Customs: Enamel paints - how to get the best out of them

Discussion in 'Creative General Discussion' started by Ramrider, Feb 1, 2008.

  1. Ramrider

    Ramrider TF Art Lad

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    Sorry, this isn't a miracle thread that tells you all you need to know about working with enamels. I don't have the experience yet to claim I can do that.

    But for years, I've shied away from enamels, fearing that they were much harder to use than acrylics. I used enamels on model kits for several years with... okay results, but once I started miniature painting and discovered acrylics, my work almost immediately started to improve. Naturally, it was easy to assume that acrylics were somehow 'better' than enamels, and I stuck with them.

    However, recently there have been several artists claiming that enamels are generally more durable, bonding with plastic better, and the results they produce certainly seem to be of a quality at least on a par with equivalent acrylic painters.

    So I got thinking, maybe I should give enamels another try. Maybe they're not actually the bane of my existence (or something a smidge leess dramatic :p ). I've gained a lot of knowledge and experience in the last fifteen years or so with acrylics... can I use that and get the results I want from enamels.

    Well, I've only been playing with them again for the last week or so, and I have to say, they haven't been as difficult to use as I remembered.

    The only trick I've established so far is don't use enamels straight out of the tin; they'll almost invariably be fairly thick, and the couple of coats it'll take to cover will start to fill in scribed detail.
    I'm tending to dip the tip of my brush in thinner before taking a little paint from the tin, and it's covering areas of my KO Reverse Convoy in 2 or 3 coats without much hassle.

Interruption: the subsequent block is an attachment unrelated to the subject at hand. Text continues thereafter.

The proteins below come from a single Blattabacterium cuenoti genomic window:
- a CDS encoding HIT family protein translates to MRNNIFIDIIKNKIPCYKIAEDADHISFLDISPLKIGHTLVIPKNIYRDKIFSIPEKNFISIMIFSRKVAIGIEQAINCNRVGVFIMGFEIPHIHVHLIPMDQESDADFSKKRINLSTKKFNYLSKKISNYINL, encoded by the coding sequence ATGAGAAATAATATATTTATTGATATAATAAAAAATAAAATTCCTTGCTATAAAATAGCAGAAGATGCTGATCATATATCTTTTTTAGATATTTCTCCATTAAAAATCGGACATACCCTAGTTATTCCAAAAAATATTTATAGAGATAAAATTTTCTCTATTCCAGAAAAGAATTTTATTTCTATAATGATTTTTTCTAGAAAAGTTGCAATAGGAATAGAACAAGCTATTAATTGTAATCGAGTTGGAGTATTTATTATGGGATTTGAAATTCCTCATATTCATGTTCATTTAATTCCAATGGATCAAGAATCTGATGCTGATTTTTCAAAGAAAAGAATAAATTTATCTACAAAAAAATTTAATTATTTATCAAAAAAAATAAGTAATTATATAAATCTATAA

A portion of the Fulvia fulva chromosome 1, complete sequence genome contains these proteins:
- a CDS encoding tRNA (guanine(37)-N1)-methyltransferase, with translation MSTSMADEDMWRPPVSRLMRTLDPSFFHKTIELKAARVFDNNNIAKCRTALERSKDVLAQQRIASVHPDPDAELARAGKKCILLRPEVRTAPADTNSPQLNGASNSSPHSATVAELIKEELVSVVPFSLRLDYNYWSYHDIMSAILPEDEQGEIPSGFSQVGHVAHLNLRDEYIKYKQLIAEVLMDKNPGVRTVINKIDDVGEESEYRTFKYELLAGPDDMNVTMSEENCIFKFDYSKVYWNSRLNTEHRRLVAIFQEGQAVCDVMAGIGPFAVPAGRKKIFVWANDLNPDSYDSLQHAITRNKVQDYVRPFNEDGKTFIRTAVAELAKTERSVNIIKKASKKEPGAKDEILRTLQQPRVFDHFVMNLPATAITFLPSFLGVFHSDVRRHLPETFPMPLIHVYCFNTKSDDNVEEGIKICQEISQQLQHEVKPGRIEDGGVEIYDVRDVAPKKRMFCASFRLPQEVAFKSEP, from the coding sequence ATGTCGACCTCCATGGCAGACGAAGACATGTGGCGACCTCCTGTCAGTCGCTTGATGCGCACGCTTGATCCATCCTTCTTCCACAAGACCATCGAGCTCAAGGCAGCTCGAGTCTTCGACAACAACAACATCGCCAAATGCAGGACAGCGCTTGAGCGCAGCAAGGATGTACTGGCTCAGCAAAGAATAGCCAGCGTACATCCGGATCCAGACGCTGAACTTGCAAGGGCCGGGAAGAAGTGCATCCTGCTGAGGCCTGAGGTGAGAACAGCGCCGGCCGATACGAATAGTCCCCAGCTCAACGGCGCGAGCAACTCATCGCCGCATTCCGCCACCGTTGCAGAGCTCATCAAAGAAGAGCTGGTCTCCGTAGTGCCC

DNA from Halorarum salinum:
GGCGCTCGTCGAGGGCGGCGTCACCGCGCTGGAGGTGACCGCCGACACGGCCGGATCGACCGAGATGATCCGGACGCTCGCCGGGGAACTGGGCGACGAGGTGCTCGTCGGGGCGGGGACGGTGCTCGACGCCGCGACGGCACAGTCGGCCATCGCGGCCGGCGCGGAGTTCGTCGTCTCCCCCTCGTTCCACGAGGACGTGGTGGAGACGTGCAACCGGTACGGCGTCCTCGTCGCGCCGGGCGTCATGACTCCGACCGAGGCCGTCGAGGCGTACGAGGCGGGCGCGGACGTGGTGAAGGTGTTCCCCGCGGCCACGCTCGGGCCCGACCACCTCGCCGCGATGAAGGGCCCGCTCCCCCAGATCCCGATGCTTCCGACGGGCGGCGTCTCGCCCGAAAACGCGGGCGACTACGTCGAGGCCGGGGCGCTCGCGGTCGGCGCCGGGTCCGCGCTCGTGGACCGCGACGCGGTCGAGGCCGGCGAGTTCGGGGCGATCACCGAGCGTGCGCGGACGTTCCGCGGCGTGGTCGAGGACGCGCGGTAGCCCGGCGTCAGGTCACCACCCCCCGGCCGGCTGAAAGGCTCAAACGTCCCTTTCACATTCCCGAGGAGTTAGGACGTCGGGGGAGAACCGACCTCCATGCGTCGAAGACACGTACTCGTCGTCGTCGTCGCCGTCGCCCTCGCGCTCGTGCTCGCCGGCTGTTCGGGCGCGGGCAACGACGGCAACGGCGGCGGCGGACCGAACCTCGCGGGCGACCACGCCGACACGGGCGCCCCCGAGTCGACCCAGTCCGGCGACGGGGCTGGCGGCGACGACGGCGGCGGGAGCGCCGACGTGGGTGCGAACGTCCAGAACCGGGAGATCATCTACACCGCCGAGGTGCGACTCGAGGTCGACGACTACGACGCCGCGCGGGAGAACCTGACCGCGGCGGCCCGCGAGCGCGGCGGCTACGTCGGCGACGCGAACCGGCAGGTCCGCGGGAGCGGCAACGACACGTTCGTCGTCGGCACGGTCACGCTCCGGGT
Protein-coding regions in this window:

The idea of this thread, though, is to throw the question out to those members who do successfully use enamels. I'm not intending to attempt to sway people to the cause (especially as I'm still deciding how 'sold' I am myself), so much as to remove some of the barriers that stop people from trying them.

    How do you do it? What key facts do we need to know about enamels to get the best out of them? What equipment is essential to get started?
     
  2. frenzyrumble

    frenzyrumble Banned

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    to begin with, I am making an 'enamel tutorial' hopefully sometime this weekend/main reason: enamels are colorfast. they won't fade like acrylics. even the 'best' acrylics. enamels will hold their color even in direct sunlight for many years.

    other quick reasons:
    -slower dry time
    -easier to blend/fade
    -better metallic colors
    -more chip resistant
    -bonds to plastic
    -cleans up with thinner
    -can be 'reactivated' with thinner
    -doesn't bead when too thin
    -doesn't clunk up when too dry

    I'll elaborate on any of these points if someone has an disagreement. However, I am not gonna start another 'debate', each artist has his own preference and technique, so before we start - to each his own.
     
  3. SonRay

    SonRay Banned

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    Eh. They are ok, better than Acrylics obviously but i find them to be too much hassle most of the time. Too messy, they take too long to dry and stuff. Unless im painting an area with lots of impact areas or chances of sections rubbing together i just use acrylics for detailing like that when i can. Saves having to wait a day to be able to touch it and move on to another area.